Written by: Alex Lowe
The long-awaited search for a COVID-19 vaccine appears to be over. Pfizer and BioNTech, hailed the 9th of November ‘a great day for humanity’ as they revealed a vaccine set to be 90% effective. This was followed by Oxford University and AstraZeneca’s vaccine, said to be as effective, but more readily available. If a vaccine truly is the requirement to any resemblance of ‘normal’ life, how will it impact sectors hit hardest by COVID-19? Whilst the positives appear endless, the debate has shifted onto how the vaccine will be distributed, and more importantly, who is to be vaccinated?
Since the start of the global COVID-19 pandemic in March 2020, a vaccine has been seen as the light at the end of a very dark tunnel. Its importance has never been in doubt, but its creation and timescale has been the question on everyone’s lips. The search for a vaccine seemsto have reached a conclusion. Pfizer and BioNTech found that no safety concerns had been raised in over 43,000 trial vaccinations, giving the green light for the final authorisation process, which has now be passed, igniting a logistics fight to distribute the billions of doses required worldwide.
One of the sectors that has been the worst affected by the pandemic is the aviation industry. At the virus’s peak in April, the International Air Transport Association (IATA), reported a 94.3% drop in passenger demand. This was due to vast areas of the global population being in strict lockdowns, and cross border travel being limited to business in exceptional circumstances only’. For the aviation industry this meant the pandemic becoming known as a period of share prices plummeting and job losses skyrocketing. Just to use one example of many, American Airlines made 19,000 redundancies in October, and their share prices fell from $29.20 on 10 February, down to $10.38 on the 16th of March. It has now only recovered to $14.94 on the 25th of November.
These figures show the devastating impact the invisible enemy has caused. The main reason for the downfall in aviation was the need for countries to control their own number of infections. Many countries adopted a testing policy meaning they had to test themselves before arrival. These proved costly and put customers off flying over the summer. Whilst the UK did not originally impose quarantines on arrivals, Brits found themselves having to isolate for up to two weeks when travelling abroad, meaning family get-togethers, and business conferences were conducted over zoom as opposed to people travelling.
The travel corridors and the unknown safety on flights meant the packed scenes on Bournemouth beach seen in May, were a much more familiar site than those normally seen on the Costa Del Sol over the August bank holiday. The IATA reported a 54% average drop for demand throughout 2020, and a potential £313 billon blackhole from consumer spending.
With the arrival of a vaccine on the horizon, companies are looking to the future. The market certainly responded with a boom after the vaccine was announced. The whole industry was given a boost, with TUI reporting a 10.2% rise in shares, with others such as EasyJet, BA and plane engine maker, Rolls Royce, all surging by around 5%.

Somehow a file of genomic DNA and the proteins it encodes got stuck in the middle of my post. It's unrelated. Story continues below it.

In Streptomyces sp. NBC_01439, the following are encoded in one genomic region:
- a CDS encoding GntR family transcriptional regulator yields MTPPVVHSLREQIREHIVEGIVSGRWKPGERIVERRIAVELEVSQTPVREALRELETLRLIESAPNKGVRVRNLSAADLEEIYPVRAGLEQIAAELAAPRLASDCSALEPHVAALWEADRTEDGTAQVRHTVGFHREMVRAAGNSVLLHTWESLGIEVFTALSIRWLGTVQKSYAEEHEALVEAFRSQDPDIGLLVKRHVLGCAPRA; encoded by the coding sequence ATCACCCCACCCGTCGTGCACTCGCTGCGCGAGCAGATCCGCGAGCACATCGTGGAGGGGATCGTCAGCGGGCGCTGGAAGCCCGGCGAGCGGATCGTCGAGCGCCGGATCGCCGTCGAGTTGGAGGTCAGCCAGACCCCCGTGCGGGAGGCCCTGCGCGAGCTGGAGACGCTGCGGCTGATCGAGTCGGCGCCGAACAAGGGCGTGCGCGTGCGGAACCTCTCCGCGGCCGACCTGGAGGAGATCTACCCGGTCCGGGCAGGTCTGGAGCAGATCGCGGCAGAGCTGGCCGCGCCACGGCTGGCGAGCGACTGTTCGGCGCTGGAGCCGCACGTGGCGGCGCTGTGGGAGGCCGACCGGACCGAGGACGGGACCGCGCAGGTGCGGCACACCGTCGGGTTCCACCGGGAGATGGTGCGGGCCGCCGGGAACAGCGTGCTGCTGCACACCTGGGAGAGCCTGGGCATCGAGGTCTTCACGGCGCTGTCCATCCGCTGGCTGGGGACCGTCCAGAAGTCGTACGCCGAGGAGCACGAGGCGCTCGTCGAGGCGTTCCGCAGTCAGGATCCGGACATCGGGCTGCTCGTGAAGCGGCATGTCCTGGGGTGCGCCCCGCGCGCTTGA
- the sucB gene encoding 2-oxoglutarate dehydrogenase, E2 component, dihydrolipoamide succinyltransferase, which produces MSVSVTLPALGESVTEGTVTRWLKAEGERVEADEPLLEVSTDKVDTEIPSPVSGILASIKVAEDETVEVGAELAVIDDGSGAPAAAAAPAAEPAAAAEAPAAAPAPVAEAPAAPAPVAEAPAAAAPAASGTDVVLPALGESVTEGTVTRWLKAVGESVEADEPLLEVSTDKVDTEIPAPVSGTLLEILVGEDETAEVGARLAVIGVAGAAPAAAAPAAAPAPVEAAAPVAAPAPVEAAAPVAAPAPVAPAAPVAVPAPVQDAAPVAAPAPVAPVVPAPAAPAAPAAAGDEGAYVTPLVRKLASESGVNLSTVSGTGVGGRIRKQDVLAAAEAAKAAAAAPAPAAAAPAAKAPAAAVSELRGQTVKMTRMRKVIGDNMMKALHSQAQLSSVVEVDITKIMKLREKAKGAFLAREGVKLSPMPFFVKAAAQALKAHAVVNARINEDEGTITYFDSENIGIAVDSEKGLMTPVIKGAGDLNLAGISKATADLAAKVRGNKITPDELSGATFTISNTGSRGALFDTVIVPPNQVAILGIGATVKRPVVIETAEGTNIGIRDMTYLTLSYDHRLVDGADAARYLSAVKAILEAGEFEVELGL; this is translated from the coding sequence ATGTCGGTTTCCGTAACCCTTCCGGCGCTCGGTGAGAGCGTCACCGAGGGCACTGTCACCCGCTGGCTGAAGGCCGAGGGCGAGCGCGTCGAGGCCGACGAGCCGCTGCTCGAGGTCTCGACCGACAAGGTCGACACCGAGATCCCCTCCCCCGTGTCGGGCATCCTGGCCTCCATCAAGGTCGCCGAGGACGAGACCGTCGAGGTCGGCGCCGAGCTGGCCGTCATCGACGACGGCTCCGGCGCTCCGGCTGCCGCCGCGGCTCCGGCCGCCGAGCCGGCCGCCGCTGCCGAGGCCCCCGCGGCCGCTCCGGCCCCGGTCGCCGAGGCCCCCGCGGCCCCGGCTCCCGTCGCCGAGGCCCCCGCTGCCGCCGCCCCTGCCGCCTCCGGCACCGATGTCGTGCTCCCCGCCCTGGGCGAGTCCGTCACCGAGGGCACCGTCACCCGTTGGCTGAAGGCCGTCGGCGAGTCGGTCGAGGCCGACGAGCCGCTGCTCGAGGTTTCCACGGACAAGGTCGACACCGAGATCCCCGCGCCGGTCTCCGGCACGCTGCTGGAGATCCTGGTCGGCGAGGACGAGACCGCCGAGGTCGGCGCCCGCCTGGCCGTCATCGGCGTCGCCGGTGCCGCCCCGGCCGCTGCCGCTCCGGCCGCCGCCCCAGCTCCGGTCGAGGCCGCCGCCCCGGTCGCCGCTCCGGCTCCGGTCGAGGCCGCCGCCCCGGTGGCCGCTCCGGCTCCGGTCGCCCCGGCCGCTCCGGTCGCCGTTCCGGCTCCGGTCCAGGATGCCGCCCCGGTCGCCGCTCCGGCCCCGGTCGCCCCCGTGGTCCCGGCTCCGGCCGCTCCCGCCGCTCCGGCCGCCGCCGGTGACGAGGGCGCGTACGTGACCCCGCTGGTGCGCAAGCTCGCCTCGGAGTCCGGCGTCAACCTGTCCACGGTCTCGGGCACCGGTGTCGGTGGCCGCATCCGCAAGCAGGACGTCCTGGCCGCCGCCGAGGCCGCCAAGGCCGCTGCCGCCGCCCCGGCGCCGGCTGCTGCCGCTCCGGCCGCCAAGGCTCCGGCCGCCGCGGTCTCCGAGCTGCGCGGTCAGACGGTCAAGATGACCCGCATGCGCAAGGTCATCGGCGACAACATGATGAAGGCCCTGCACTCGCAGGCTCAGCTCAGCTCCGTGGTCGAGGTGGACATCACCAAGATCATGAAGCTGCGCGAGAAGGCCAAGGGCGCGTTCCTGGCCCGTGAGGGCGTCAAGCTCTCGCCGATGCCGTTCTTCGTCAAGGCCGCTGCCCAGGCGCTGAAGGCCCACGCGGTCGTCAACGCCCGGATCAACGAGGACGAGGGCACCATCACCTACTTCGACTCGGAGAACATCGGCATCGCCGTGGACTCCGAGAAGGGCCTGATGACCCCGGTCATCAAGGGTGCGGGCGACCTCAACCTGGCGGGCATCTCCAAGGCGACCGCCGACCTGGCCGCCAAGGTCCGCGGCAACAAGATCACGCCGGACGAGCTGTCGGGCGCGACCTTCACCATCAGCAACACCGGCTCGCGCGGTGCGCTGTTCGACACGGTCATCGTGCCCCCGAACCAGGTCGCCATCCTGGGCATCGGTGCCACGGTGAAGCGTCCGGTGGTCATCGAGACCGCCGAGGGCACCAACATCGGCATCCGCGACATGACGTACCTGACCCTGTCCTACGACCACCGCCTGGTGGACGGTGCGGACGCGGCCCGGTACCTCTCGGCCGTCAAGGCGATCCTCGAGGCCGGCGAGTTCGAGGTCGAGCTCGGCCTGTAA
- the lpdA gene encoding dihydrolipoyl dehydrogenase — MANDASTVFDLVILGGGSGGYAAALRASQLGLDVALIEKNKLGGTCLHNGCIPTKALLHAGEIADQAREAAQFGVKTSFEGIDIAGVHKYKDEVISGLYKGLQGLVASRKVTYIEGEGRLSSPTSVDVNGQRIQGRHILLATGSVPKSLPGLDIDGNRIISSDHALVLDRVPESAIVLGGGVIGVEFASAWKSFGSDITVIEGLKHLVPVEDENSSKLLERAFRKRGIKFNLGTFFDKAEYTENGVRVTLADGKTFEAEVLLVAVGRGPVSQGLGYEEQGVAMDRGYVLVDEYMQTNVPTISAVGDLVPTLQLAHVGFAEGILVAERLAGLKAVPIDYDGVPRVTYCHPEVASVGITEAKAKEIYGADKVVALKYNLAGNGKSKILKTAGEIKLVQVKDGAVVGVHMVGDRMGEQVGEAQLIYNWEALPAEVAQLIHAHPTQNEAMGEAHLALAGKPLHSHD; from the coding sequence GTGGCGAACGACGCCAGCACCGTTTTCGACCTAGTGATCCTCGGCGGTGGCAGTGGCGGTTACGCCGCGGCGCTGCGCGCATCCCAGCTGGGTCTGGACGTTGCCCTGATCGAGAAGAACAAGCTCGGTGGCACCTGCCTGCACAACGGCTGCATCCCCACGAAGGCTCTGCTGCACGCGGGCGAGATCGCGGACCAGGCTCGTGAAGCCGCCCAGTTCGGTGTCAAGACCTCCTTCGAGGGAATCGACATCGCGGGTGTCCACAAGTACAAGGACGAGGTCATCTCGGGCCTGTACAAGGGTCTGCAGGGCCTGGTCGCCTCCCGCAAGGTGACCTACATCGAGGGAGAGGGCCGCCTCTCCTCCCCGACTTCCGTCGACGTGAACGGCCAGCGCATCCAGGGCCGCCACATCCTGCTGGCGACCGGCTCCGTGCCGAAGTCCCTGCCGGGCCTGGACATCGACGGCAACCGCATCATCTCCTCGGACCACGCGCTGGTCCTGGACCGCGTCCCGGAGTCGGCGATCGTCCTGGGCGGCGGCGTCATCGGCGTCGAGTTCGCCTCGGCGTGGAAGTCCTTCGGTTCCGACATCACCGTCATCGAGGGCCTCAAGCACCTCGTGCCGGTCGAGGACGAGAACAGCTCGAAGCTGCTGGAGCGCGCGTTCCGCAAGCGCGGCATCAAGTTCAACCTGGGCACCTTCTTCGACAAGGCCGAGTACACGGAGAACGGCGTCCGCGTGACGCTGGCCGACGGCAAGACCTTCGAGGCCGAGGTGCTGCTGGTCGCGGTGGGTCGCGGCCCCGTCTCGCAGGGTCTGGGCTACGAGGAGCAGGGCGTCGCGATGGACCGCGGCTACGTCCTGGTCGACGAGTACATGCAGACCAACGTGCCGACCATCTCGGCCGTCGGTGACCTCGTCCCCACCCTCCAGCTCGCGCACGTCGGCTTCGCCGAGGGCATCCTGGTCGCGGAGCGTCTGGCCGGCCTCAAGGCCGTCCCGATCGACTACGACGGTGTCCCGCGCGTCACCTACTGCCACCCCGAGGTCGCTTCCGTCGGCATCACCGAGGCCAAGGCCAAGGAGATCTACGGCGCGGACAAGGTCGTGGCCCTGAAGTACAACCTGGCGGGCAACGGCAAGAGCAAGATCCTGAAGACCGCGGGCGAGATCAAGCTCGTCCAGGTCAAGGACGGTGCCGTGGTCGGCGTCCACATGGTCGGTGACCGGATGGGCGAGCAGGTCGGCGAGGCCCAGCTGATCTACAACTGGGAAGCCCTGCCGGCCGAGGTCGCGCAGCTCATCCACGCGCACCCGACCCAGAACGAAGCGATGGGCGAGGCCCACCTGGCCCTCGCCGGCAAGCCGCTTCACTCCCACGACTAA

The news of a vaccine seems to be an indication that in 2021, passengers will return. Despite this early optimism within the sector, there is some controversy around the use of the vaccine. The Australian based airline, Qantas, announced this week that they will not allow passengers on board if they do not have a vaccine. Qantas appear to be adopting a ‘no jab, no flight policy’. Their CEO Alan Joyce discussed the decision during an interview where he made clear that international travel would be off limits for those that do not immunise themselves against the virus. The more striking part of the interview was the reference Joyce made to discussions with other sector leaders, indicating that a ‘no jab, no flight’ policy could become the norm across the industry.
A major issue with this policy is that Boris Johnson has admitted ‘it could take months’ to vaccinate just the most vulnerable. So, at what point would introducing this policy become fair? If it comes in immediately on the arrival of the vaccine, could you not travel simply because the list of priority to vaccinate had not reached you yet? This would mean a continuation of the economic hardship faced by airlines at the moment because it will not be for months that large populations are vaccinated. Another idea policy could be to introduce ‘no jab, no flight’ policies when large populations have been vaccinated. The issue with this is that as stated, it could be months to reach that point. The would mean more tests and quarantine periods which have put consumers off flying this year. Either way, these questions are still unanswered, but there is likely to be a host of litigation between consumers, airlines and insurance companies as policies change, regulations change, and passengers are left confused as to their rights relating to unvaccinated travel.
Overall, despite the airlines already stringent rules regarding safety, the vaccine could potentially add another requirement to the list. The inconvenience of having to quarantine has been one of the main reasons for a downturn in 2020 travel. As has been suggested, the vaccine could solve this, but at what cost? All that is known for now is that long months of hardship in the industry is to continue until the vaccine distribution is vast, and people can travel risk free.